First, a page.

On 17 July 2017, California’s Assembly and Senate voted to extend the state’s cap-and-trade legislation until 2030. AB 398, written with the help of the oil industry, passed with two-thirds majorities in both chambers. Environmental justice groups opposed the bill, because it gives away far to much to the big oil and gas companies, and does too little to address the pollution that affects vulnerable communities in California.
Major polluters in California are concentrated in communities of colour and low-income communities. AB 398 prevents local air districts from passing rules to reduce carbon dioxide emissions from polluting operations such as oil and gas refineries.
Nevertheless, California’s governor, Jerry Brown, said in a statement,
“Tonight, California stood tall and once again, boldly confronted the existential threat of our time. Republicans and Democrats set aside their differences, came together and took courageous action. That’s what good government looks like.”
Amy Vanderwarker, Co-Director of California Environmental Justice Alliance, questions whether the bill has anything to do with “good government”. In a statement responding to the vote, she said,
“Rather than showing a bold, innovative vision for California climate policy, Governor Brown and our legislative leadership provided industry concessions that undermine the tools our state has to fight climate change. AB 398 extends the cap and trade program, but actually increases industry hand-outs. These loopholes hinder our ability to achieve on-the-ground greenhouse gas emission reductions, while unnecessarily tying the hands of local and statewide regulatory authorities. California’s most vulnerable communities will bear the burden of these failures: low-income communities and communities of color will continue to be the hardest hit by harmful pollutants and the unforgiving environmental impacts of climate change.”
As if to illustrate the stitch up behind closed doors that this legislation represents, Brown wrote an op-ed piece the day before the vote, together with Allan Zaremberg, CEO of the California Chamber of Commerce, and Fred Krupp, president of the Environmental Defense Fund. The words “cost-effective” appear three times in the short piece. The words “oil”, “fossil fuels”, “environmental justice” are nowhere to be seen.
And California’s Senate leader Kevin de León said,
“Californians overwhelmingly support our efforts to tackle climate change; they know it’s an urgent threat and they want us to continue to lead. That’s exactly what we’re doing by extending cap and trade.
“We’ve set the most ambitious greenhouse gas reduction targets in the nation, and cap and trade is our insurance policy to help us reach those goals efficiently and affordably.”
Yes, that’s the same Kevin de León who only a few weeks ago put forward SB 775, a bill that would have allowed no offsets, no carbon credits carried forward beyond 2020, no free pollution permits, and a per capita dividend. Back then, he argued that his job was “not for those who are speculating on the market right now, who are trying to profit and buy low and sell high”. It seems he’s changed his mind.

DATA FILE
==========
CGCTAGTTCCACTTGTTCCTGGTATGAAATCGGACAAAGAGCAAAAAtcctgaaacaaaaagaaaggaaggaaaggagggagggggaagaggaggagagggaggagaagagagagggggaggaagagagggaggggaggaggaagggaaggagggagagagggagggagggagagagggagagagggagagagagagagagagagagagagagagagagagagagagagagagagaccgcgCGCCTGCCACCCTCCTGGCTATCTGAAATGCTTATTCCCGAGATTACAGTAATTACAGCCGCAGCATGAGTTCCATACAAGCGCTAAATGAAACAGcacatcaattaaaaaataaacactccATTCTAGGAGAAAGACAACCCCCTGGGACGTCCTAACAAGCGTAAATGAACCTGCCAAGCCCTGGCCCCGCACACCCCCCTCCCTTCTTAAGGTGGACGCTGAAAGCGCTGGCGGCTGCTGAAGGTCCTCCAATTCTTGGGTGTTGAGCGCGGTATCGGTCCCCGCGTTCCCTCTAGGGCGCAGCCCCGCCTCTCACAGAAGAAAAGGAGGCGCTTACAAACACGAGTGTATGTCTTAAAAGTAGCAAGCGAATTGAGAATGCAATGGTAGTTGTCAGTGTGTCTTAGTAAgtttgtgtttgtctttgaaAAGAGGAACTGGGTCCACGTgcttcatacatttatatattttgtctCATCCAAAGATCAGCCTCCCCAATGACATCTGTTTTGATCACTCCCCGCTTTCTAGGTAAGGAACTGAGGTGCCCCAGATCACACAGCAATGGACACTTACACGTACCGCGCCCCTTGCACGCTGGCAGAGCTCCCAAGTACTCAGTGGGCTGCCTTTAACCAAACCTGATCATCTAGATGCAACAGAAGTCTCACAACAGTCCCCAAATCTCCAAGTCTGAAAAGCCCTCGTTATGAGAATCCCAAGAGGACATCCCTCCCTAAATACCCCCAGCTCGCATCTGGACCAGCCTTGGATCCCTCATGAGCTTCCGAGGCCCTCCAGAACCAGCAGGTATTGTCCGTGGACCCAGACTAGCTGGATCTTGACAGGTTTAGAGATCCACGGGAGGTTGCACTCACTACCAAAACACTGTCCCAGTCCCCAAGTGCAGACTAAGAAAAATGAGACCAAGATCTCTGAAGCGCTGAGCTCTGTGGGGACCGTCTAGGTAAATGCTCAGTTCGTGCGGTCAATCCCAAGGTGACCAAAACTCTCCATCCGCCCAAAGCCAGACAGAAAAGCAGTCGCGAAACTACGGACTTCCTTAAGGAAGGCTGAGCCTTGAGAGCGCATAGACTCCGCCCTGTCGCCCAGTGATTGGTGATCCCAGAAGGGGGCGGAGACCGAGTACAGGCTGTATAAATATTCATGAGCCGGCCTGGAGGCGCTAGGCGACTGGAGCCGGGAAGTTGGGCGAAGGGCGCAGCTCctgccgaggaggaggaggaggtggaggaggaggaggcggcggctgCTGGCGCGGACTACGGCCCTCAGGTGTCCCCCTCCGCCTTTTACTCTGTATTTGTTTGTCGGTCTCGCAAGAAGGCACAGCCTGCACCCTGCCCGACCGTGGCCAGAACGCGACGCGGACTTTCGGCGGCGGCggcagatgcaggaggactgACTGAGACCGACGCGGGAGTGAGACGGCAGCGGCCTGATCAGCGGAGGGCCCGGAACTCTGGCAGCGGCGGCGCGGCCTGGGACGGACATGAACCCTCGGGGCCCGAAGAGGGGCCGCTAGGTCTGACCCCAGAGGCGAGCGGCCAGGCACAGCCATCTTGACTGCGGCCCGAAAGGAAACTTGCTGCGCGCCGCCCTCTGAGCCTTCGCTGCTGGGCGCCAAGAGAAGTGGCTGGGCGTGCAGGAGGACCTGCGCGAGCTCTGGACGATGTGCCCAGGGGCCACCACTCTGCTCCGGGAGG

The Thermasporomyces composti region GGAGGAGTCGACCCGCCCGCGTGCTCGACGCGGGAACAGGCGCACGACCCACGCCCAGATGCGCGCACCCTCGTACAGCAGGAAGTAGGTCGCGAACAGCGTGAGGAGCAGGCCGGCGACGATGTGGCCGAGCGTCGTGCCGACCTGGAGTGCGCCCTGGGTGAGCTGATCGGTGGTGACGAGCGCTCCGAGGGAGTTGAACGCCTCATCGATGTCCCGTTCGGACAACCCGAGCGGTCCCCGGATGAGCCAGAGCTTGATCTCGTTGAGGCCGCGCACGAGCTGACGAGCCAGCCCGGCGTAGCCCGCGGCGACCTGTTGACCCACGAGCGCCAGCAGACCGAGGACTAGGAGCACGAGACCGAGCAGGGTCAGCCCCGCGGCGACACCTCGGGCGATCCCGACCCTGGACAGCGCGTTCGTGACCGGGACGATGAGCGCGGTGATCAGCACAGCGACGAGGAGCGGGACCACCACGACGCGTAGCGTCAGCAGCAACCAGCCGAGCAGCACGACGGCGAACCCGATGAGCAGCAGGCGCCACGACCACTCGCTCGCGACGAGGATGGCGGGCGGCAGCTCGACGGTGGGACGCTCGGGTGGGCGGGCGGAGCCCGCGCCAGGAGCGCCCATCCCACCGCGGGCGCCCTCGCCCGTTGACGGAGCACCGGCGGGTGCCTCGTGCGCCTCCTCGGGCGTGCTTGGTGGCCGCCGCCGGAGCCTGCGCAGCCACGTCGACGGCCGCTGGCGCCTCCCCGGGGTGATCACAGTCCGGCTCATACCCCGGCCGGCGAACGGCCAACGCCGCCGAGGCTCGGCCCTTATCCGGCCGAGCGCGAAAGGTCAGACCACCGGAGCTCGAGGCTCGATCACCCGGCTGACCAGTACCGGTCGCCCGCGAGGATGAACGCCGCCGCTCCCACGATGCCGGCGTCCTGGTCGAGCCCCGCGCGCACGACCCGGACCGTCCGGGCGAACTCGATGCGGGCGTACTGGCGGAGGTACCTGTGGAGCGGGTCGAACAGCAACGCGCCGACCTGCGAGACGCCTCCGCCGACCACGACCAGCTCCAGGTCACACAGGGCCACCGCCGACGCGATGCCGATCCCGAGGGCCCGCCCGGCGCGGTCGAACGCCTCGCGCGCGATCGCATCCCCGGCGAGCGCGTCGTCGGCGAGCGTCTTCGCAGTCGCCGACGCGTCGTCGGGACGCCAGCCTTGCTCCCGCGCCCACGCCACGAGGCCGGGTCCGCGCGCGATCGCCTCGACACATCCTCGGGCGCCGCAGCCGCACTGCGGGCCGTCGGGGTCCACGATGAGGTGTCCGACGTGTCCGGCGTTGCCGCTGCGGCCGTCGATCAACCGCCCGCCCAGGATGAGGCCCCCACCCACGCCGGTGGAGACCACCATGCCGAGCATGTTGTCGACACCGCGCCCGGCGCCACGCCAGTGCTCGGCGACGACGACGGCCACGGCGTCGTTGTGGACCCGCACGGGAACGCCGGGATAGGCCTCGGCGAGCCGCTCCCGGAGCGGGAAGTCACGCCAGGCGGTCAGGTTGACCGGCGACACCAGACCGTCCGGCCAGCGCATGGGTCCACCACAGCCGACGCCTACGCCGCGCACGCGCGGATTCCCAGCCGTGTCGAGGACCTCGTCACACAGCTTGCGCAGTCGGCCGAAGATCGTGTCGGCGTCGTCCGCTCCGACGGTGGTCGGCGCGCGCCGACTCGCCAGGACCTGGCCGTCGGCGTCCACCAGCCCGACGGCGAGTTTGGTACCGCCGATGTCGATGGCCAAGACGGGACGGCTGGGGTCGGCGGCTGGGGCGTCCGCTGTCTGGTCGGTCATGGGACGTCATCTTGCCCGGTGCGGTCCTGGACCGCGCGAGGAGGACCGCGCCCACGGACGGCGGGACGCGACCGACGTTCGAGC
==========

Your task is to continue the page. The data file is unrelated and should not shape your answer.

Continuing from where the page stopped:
“There are far too many allowances, by design, in the system, and the caps are set very high. There’s no question it’s an industry-backed bill. You see a lot of provisions that make the deal sweet to the industry, especially oil.”
Friends of the Earth US opposed the extension of California’s cap-and-trade scheme, along with more than 50 environmental justice groups. Following the vote in Sacramento, FoE US put out the following statement:
California cap-and-trade bill is a giveaway to polluters
Friends of the Earth US, 17 July 2017
SACRAMENTO, CA – Today, the California legislature voted to pass AB 398, a controversial cap-and-trade bill that would extend California’s carbon trading program through 2030.
The bill was roundly rejected by the environmental justice community, and includes several giveaways to polluters, including: tens of billions of dollars’ worth of free emission allowances, a particular boon to the oil and gas industry; and allowing polluters to use more carbon offsets to meet their compliance obligations, rather than actually reducing carbon emissions. Notably, it keeps the door open to international forest carbon credits, which are scientifically dubious and associated with a host of indigenous rights impacts.
Moreover, the bill curbs the ability of regional pollution authorities from regulating carbon dioxide, a blow to the hard-won efforts of fenceline communities to establish pollution caps for refineries, which emit both carbon dioxide and co-pollutants harmful to human health.
Michelle Chan, Friends of the Earth’s Vice President of Programs, issued the following statement in response:
The California legislature has passed a climate deal for billionaires that targets the most vulnerable while giving handouts to Big Oil.
They have ensured that Big Oil can continue to poison our communities and use the global atmosphere as a dumping ground. Their plan would leave the most vulnerable people, both in California and overseas, at risk to the impacts of climate change and the policy itself.
The bill’s many giveaways to Big Oil exposes the false climate leadership of a California political elite that is beholden to the rich and powerful. With this vote, Californian elected officials have covered themselves in an oily sheen while doing little to address California’s emissions.
Full disclosure: This post is part of a series of posts and interviews about California’s cap-and-trade scheme, with funding from Friends of the Earth US. Click here for all of REDD-Monitor’s funding sources.